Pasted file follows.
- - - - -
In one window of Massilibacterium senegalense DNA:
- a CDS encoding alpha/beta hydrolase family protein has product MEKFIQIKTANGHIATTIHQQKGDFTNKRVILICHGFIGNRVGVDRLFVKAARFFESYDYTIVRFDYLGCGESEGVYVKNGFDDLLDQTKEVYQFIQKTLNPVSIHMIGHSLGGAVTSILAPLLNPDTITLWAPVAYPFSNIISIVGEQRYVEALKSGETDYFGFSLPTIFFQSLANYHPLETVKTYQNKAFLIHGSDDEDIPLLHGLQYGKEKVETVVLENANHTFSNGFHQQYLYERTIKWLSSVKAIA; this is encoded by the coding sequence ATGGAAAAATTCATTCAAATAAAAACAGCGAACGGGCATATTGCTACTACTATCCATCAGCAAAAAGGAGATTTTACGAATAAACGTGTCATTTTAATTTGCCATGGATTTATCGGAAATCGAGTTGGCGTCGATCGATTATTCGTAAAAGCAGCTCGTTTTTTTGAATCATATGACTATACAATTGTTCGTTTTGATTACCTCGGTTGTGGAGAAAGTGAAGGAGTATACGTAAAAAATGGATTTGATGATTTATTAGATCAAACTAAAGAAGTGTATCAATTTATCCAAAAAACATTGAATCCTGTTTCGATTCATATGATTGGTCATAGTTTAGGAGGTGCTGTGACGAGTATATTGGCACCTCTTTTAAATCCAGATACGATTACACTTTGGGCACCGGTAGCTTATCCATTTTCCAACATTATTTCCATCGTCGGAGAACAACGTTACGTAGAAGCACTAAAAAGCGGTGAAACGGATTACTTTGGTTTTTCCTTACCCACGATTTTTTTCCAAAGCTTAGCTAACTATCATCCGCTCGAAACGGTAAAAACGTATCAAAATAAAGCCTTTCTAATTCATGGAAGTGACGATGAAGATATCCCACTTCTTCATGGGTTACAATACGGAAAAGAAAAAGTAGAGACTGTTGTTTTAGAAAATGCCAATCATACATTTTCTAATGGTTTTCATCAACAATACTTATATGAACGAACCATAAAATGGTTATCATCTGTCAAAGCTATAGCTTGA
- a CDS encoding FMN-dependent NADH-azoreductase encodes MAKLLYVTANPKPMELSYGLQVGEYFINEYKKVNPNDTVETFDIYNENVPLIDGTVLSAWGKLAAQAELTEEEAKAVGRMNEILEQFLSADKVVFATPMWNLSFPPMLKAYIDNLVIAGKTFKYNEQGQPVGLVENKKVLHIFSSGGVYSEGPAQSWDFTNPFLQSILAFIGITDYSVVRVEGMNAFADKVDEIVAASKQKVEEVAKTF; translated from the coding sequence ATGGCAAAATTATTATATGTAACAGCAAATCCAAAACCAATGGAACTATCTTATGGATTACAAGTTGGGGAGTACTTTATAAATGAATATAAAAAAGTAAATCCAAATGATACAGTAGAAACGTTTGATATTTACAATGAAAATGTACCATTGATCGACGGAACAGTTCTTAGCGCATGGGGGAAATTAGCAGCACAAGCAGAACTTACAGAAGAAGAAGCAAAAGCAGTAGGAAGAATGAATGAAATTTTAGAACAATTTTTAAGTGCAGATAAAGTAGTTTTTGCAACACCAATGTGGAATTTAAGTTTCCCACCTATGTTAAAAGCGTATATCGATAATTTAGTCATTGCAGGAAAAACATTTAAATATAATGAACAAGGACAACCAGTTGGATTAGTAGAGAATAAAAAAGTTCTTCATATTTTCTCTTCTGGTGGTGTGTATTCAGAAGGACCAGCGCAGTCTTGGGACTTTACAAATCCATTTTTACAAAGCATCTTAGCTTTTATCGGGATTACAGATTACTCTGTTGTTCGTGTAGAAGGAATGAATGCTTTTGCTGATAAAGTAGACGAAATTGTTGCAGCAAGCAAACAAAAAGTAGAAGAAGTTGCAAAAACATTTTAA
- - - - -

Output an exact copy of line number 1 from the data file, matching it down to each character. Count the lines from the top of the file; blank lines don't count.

In one window of Massilibacterium senegalense DNA: